I tried to hold back the laugh, and it only turned into an embarrassing snort. “Okay. Uh… Your eyes are super-green. Like, the most beautiful I’ve ever seen, really gorgeous. Your fur and hair are so soft that they feel like silk, and I’ve never met someone who can murder eldritch abominations like you.” She purred loudly, arching and rolling on my lap. “And… You seem like you try to be stand-off-ish, but I think that you really care about human beings. I think that, despite what everyone says about you being dangerous, you’re doing everything you can to protect people. And I don’t know why you do it, I really don’t, because people have been so horrible to you, but… I’m glad you do.”
She smiled up at me, purring loudly as she rolled her tail in slow loops. “You do know how to compliment me, Horace. Good human.” She sighed loudly as she sat up, straddling my lap. “The reason why I protect humans is because a few of you are truly worth the trouble. And you never know who those few will be!” She smiled. “I told you, quality is more important than quantity. Nergal needs the worship of millions to even stand a chance against me with a single believer.” She leaned in close. Her lips were terribly close to mine. They were soft, and pink, and her breath was sweet, as she looked into my eyes. “And you’ve only just started believing in me. Imagine what I can do to protect the world with you by my side. So promise not to do anything foolish that will get you killed. Alright?” she asked softly. I flushed.
“Alright.” She smiled, and licked my cheek, her rough tongue passing over my cheek gently, scraping me. She hmmed. “What?”
“You could use a bath. You’re getting all salty and smelly.” She began licking my cheek vigorously, scratching it with her barbed tongue, as I began to struggle a bit. Her tongue passed through my hair, pinning it back as she grinned cheerfully. I struggled, but not very hard, as she gave my face a tongue-bath. I had the impression that she wasn’t just doing it to make me clean. She was naturally possessive. Finally, she stopped, leaving my skin feeling somewhat raw from the vigorous scrubbing she’d given me. “When you no longer feel as though you have something to prove, when you can be comfortable with your place in the world, when you are content, then, we can mate.” She paused for a moment. “Also, as most of my humans die within a year of getting me, let’s say that you have to survive at least that long. Once I’m sure you’re not going to go off and get yourself killed, maybe I can make a little room for you in my heart.”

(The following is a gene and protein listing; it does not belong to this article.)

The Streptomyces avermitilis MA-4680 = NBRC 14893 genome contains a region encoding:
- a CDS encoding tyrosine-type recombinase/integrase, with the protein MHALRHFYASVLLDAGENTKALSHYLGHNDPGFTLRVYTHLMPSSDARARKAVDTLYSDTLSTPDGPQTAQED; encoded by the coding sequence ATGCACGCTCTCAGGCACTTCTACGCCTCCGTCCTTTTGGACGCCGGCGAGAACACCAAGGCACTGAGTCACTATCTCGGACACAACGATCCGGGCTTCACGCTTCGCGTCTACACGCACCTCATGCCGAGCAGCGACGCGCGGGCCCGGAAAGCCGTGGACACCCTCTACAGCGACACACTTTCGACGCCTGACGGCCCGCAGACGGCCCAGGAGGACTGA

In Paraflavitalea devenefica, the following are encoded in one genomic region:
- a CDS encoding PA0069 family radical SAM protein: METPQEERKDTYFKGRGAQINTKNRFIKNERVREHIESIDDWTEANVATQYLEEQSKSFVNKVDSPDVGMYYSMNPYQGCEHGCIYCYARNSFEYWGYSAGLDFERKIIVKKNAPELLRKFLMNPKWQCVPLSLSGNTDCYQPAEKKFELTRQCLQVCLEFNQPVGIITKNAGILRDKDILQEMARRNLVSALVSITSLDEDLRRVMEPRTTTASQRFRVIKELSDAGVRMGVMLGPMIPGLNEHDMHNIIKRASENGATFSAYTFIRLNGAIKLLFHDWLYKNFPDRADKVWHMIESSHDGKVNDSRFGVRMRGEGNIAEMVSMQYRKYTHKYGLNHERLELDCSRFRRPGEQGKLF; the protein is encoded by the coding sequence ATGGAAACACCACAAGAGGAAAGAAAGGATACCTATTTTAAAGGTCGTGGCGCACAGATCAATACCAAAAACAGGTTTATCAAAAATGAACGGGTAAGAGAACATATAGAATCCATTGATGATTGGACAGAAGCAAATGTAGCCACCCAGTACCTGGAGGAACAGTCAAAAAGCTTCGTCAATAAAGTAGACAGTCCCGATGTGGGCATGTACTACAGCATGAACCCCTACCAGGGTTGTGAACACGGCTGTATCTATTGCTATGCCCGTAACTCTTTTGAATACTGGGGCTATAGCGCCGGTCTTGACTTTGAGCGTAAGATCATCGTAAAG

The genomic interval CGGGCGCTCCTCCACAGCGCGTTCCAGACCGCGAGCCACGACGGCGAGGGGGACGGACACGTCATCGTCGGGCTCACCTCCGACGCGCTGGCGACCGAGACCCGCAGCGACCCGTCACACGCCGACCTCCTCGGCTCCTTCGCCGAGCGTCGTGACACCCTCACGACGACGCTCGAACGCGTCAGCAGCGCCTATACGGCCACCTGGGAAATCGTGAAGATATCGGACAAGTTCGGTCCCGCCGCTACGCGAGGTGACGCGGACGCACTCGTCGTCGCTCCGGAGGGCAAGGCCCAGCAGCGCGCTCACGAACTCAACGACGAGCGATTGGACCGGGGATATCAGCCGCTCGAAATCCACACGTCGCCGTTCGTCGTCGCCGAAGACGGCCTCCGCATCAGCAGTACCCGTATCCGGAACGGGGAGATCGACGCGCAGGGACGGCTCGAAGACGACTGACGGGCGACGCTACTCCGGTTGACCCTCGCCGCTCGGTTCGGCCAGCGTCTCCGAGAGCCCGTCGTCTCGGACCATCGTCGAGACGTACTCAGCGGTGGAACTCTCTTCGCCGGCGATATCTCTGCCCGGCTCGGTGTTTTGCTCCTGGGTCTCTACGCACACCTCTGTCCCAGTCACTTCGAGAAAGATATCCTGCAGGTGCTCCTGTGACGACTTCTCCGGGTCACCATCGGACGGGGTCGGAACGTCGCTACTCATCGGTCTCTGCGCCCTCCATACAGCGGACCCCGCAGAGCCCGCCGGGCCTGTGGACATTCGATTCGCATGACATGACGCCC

I thought of my uncle Randall. He had been weak once. He thought I could be strong. Betty was protective, but she underestimated me so much. It stung, to be thought of as so weak. Especially because she was absolutely right. I was helpless compared to her, and even if I spent my entire life training to become stronger, I would never be her equal. She had been better than me from the moment that she was born, and she’d had a long time to improve her lead. “That’s a pretty steep price you’re asking of me, Betty.”
She purred loudly, and smiled. “I know it is. But there’s something important about the price.” Her voice dropped low, as her eyes glittered. “I am worth it.” She smiled, and hopped off of my lap, digging her heels in uncomfortably close to my groin, provoking a yelp as she trotted off, her tail swaying. “Let’s do swordfish for dinner tonight!” I sighed, and nodded, smiling. I got into a fresh set of clothes, and walked out into the city.
The streets were empty. Everyone who could get out of the city had done so. Those who couldn’t were staying indoors. The trains were still running, but only because the national guard was doing its best to keep the city in order. The hospitals were overflowing. There were countless reports of random acts of violence. Evacuation had been less than successful. After all, there were reports of the plague cropping up in most nearby cities. There was nowhere ‘safe’ that you could go to escape it. People were trying, more or less, to keep their lives running normally in the face of chaos and the deaths that were mounting. It would all fall apart soon. But for now, people were behaving.
I corrected myself. The streets weren’t exactly empty. Two men approached me from an alleyway, wearing rat-face masks. “Pardon me, sir.” one of them asked, smiling. “Have you heard the good news?”
“Step away.” Li stepped into view from behind me, appearing as though from thin air. Her red eyes met those of the two men as she raised her hands into an open-palmed position, tendons standing out from her thin arms. “Or I will cripple you.”
The first man didn’t take her seriously. The second one did after watching his companion’s knuckles pop like firecrackers in Li’s grasp. The two men ran away, one of them cradling his ruined fists. Li stood in her kimono, watching them run away with a face as cold and impassive as an extremely haughty ice sculpture. “Was that really necessary?” I asked, frowning at her. She sighed.
“Those who are touched by the plague have become your enemy, Horace. They wish to do you harm. They wish to do your world harm. The nature of our world is that innocents, civilians, are so often the most eager tools of the things that seek to pour into our world. If you hold yourself back from killing because your opponent is human, then you risk dying for your principles to no one’s benefit.”
“I would rather we didn’t have to hurt anyone supernatural, either.” She turned towards me, an eyebrow raised.
“My. Now, that is an unusual point of view. Do you have any idea of my sins? I am a demon, after all. I caused the death of a man who trusted me. That is why I serve my penance. Would you not say that is reason enough to kill me?”